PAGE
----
Imaging science student makes dream job at Facebook a Reality
A. Sue Weisler
Jared Gregor is about to graduate with a degree in imaging science and take an exciting new job at Facebook Reality Labs, but he never would have found his college major without a happy accident.
While he was still a high school student in Clifton Park, N.Y., Gregor was filling out an application for RIT’s College & Careers summer program and had to pick three majors to explore, but struggled with what to put down for his third option. At random, he picked the new economy major imaging science without knowing anything about the program. When he attended the information session, he quickly realized he had stumbled upon the perfect fit for him.
“I found out that in the imaging science program, you’re not limited to just one branch of science, you get to use physics, a little chemistry, math, technology, all this stuff,” said Gregor. “The well-rounded aspect of it was really cool. I loved all of my science and technology classes in high school, and wanted a chance to continue to do a little bit of everything.”
While the major was a bit of a shot in the dark, Gregor stuck with it, excelled in both the classroom and research lab, and completed a co-op with Facebook Reality Labs that helped launch his career.
In June, Gregor will move to Seattle to become a camera system engineer for Facebook Reality Labs, working on the team that handles the cameras on the outside of the Oculus Quest 2 virtual reality headsets. On his co-op last summer, he was part of the same camera team, but before the VR system’s public release last September.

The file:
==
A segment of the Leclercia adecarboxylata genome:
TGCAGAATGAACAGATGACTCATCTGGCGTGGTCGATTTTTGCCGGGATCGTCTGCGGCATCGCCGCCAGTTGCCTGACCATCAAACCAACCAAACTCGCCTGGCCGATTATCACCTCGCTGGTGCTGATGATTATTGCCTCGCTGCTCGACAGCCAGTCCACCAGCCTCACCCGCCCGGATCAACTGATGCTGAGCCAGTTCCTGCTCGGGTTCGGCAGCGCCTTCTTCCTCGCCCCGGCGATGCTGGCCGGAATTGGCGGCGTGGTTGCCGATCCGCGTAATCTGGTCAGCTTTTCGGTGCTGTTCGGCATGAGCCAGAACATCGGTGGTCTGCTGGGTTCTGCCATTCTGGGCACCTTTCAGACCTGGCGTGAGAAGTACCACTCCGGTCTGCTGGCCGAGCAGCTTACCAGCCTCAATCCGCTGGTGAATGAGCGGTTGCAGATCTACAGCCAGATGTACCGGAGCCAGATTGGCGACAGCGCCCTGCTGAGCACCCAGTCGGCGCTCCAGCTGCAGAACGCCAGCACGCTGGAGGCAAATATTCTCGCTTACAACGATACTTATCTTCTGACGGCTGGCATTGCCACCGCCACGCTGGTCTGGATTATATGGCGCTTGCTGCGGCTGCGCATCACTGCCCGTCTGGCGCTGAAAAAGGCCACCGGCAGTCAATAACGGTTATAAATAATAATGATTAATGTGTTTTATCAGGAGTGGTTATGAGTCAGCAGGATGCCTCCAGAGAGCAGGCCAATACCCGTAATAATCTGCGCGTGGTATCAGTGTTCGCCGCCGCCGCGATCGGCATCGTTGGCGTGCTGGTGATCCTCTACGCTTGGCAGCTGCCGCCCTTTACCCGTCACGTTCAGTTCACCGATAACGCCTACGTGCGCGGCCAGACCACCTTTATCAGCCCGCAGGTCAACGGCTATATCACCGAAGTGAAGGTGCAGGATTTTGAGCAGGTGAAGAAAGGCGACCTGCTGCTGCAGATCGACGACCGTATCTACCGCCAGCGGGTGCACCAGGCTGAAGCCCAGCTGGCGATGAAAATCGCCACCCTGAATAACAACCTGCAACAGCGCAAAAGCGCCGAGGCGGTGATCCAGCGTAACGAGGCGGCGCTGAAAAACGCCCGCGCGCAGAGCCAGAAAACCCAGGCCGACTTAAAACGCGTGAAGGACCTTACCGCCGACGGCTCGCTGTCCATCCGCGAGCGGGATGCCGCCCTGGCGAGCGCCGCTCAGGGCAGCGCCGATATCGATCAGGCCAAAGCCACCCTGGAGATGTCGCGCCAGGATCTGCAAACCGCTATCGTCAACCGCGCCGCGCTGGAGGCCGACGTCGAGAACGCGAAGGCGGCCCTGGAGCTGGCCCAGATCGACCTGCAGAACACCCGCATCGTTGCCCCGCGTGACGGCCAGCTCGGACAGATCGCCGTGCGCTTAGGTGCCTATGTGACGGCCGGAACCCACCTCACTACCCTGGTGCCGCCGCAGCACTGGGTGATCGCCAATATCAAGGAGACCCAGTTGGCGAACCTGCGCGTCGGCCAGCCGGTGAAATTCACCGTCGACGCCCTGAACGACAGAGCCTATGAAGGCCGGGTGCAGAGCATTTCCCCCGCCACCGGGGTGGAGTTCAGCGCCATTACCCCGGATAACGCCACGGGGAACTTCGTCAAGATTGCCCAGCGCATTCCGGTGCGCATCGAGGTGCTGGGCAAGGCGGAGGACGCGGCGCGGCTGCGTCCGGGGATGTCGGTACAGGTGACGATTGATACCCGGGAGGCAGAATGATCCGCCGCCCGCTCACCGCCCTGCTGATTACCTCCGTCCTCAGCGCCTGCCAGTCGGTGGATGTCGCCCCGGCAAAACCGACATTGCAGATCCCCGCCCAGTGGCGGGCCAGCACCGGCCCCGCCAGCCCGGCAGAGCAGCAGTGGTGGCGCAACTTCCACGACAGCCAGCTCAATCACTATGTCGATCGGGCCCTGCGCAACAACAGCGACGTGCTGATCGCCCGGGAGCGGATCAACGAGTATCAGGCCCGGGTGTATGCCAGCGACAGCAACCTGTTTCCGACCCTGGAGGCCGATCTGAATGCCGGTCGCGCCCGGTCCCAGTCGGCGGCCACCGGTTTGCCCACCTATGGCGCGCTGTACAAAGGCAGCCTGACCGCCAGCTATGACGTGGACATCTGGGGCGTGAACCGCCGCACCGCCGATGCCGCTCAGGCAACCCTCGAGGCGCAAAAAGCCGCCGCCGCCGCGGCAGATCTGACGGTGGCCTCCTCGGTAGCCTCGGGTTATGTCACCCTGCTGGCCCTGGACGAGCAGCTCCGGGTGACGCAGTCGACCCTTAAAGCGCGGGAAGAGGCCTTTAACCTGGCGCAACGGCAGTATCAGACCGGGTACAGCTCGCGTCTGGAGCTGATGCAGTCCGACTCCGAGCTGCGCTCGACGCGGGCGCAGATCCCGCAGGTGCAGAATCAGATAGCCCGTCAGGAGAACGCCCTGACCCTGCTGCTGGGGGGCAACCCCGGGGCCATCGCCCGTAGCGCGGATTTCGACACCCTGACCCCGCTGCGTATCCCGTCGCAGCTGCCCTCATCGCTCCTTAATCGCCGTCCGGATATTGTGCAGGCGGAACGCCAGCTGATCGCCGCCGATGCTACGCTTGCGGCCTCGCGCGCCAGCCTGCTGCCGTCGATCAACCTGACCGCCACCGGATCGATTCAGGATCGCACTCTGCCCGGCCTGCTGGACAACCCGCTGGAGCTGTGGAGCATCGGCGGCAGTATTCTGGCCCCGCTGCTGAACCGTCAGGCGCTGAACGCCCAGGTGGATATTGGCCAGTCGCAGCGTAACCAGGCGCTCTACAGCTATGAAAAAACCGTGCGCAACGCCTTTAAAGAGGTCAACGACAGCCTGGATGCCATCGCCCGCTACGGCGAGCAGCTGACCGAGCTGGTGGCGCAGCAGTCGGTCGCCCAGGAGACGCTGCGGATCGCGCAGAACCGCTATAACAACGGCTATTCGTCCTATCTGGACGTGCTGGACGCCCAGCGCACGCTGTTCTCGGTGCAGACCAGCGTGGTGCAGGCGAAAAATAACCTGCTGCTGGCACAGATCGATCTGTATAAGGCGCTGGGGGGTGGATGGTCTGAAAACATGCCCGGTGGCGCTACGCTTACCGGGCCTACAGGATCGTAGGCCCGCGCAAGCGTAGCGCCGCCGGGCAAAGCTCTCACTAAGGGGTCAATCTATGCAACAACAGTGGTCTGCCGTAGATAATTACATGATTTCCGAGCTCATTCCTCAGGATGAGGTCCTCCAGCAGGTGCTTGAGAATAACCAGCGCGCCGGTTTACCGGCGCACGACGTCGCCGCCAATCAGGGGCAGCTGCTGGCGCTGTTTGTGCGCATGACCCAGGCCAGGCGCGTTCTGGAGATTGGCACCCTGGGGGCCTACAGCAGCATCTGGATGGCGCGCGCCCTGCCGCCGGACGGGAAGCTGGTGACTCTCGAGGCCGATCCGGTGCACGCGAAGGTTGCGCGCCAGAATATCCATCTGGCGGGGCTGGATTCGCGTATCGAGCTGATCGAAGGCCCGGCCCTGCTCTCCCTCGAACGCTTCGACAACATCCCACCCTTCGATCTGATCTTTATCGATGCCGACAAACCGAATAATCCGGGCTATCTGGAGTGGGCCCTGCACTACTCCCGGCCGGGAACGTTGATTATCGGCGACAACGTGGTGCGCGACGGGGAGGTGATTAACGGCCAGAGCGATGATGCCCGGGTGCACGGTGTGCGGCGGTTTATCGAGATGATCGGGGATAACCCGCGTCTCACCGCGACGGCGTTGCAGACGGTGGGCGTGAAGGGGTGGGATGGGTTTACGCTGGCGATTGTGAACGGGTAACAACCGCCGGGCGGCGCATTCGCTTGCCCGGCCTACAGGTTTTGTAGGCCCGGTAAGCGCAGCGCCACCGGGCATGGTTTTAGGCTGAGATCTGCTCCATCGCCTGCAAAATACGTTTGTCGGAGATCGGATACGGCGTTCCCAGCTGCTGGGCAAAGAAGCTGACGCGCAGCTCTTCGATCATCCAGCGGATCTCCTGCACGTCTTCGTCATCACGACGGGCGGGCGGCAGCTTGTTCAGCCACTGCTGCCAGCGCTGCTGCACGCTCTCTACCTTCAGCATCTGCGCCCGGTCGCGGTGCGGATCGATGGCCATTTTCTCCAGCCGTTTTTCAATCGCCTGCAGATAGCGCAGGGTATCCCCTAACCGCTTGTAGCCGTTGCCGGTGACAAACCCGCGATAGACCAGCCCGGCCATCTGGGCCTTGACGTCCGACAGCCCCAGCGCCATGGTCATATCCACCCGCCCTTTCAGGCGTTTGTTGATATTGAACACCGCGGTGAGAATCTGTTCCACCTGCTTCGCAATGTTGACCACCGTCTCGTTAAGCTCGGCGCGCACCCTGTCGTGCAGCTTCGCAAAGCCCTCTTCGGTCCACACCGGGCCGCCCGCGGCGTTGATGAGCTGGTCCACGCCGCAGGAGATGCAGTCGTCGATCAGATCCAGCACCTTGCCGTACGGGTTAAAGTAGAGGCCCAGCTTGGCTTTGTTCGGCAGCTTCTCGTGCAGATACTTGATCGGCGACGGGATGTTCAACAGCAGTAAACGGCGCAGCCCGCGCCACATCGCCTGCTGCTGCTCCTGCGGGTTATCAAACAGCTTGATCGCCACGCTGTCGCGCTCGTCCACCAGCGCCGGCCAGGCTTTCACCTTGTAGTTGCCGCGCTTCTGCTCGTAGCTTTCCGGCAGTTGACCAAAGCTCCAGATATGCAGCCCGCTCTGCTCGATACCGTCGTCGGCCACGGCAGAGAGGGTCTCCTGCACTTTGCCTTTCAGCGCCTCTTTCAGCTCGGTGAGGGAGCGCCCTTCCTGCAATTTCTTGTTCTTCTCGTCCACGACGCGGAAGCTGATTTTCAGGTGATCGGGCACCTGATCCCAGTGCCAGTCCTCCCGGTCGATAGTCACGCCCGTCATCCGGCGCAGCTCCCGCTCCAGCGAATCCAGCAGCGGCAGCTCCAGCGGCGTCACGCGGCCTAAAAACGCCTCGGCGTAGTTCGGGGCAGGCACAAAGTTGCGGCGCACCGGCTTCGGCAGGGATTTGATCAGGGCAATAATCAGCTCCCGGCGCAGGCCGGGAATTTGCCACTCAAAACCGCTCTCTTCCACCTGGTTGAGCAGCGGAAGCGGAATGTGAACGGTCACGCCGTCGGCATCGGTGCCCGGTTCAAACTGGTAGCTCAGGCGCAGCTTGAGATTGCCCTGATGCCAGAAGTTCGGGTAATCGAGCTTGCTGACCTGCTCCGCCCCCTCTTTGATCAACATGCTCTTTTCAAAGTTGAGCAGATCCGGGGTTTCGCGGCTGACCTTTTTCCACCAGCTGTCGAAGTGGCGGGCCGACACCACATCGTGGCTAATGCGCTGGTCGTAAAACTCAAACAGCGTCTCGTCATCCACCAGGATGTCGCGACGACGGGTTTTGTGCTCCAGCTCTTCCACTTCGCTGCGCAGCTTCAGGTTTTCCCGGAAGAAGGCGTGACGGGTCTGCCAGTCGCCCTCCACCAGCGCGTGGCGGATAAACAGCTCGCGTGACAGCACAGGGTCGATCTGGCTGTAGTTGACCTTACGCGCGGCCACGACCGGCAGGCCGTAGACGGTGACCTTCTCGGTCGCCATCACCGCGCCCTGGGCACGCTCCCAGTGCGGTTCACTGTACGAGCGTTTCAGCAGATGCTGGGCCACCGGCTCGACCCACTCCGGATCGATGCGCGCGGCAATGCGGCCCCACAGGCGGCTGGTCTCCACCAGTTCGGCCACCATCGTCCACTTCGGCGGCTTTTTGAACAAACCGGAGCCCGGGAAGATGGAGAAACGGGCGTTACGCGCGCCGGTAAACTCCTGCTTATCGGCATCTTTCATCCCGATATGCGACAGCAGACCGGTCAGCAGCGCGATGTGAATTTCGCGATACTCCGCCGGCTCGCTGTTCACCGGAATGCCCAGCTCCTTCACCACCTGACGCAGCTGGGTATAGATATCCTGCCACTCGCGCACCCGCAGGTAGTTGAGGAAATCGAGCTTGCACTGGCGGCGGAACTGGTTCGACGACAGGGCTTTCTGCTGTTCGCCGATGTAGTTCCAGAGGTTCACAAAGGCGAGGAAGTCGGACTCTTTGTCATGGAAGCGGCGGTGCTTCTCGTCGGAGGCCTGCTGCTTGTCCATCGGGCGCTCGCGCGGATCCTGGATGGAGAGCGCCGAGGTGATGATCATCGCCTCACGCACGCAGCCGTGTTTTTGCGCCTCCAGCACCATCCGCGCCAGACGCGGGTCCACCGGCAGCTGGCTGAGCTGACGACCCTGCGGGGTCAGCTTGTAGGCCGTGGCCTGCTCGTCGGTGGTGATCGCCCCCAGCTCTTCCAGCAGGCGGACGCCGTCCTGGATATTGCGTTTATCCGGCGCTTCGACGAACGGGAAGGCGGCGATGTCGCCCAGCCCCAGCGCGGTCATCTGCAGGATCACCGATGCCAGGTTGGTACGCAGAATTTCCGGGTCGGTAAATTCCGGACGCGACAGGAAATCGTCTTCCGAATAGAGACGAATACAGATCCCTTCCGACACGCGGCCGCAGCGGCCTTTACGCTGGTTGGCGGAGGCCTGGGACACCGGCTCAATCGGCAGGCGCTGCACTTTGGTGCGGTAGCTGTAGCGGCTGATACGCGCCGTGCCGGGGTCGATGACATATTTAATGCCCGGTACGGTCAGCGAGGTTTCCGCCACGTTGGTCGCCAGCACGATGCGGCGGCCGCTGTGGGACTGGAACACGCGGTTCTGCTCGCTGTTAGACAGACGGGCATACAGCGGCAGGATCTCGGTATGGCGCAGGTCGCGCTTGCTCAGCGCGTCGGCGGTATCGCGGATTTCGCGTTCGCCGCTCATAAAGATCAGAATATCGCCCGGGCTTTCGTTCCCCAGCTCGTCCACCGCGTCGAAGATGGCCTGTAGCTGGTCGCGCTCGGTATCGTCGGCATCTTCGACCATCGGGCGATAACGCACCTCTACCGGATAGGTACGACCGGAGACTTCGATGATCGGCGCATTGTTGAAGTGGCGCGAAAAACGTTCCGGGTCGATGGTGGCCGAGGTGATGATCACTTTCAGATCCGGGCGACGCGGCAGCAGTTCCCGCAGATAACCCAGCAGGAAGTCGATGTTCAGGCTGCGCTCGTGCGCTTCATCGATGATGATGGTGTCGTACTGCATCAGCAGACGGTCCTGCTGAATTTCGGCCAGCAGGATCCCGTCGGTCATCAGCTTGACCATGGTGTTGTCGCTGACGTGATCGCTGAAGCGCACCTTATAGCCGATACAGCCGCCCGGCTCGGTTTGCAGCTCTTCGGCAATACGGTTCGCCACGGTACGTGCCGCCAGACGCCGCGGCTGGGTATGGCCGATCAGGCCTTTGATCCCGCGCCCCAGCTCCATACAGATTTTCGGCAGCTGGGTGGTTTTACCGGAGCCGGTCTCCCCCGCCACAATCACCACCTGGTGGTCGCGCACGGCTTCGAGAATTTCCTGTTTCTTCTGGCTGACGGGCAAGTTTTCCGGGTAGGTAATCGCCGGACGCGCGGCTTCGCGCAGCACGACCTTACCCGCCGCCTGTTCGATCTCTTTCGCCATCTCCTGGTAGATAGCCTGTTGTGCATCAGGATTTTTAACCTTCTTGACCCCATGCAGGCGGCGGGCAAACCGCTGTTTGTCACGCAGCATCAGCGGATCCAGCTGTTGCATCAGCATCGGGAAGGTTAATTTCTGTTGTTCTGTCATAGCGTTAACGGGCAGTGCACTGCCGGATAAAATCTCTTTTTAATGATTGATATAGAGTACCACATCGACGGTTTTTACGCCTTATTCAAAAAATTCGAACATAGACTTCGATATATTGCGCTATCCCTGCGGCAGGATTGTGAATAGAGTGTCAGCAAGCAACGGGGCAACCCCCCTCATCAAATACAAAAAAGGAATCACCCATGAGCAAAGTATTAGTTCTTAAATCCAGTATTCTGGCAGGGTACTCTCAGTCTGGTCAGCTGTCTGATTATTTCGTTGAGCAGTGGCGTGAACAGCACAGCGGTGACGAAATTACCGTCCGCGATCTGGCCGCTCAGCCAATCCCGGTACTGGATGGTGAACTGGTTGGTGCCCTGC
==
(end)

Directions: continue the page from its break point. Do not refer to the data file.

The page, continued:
“It’s really awesome to be able to work on something your friends and family actually get to use,” said Gregor. “It’s an emerging technology and that’s the part that excites me. These devices are unique because they don’t need any wires and the four cameras on the outside scan and track the room, so there is potential to use its cameras to do mixed reality type experience.”
Gregor credits the Chester F. Carlson Center for Imaging Science’s hands-on focus and extensive research opportunities for preparing him for this opportunity. Over the course of his undergraduate career, he has been part of projects to collect data using drones, worked with remote sensing, and throughout his senior year he has been immersed in research with Associate Professor Gabriel Diaz. Gregor has been helping Diaz develop machine learning systems that help improve eye tracking technology and allow it to more accurately detect different portions of the eye and comprehend blinks.
Gregor said he has many fond memories at RIT—president of the Imaging Science Club, a member of the Ski Club, and a member of the Honors Program—but he said his favorite memories dates back to his freshman year. He participated in the Innovative Freshmen Experience project-based course, where class members combined their talents and applied their skills to create an imaging-based hockey analytics system under the guidance of faculty.
“Being able to present our final product in front of thousands of people at Imagine RIT as a freshman stands out,” said Gregor. “An imaging alum came up to me and talked to me for a little while and it was inspiring to see him come back, talk about how he still loves this field and be interested in what we were doing.”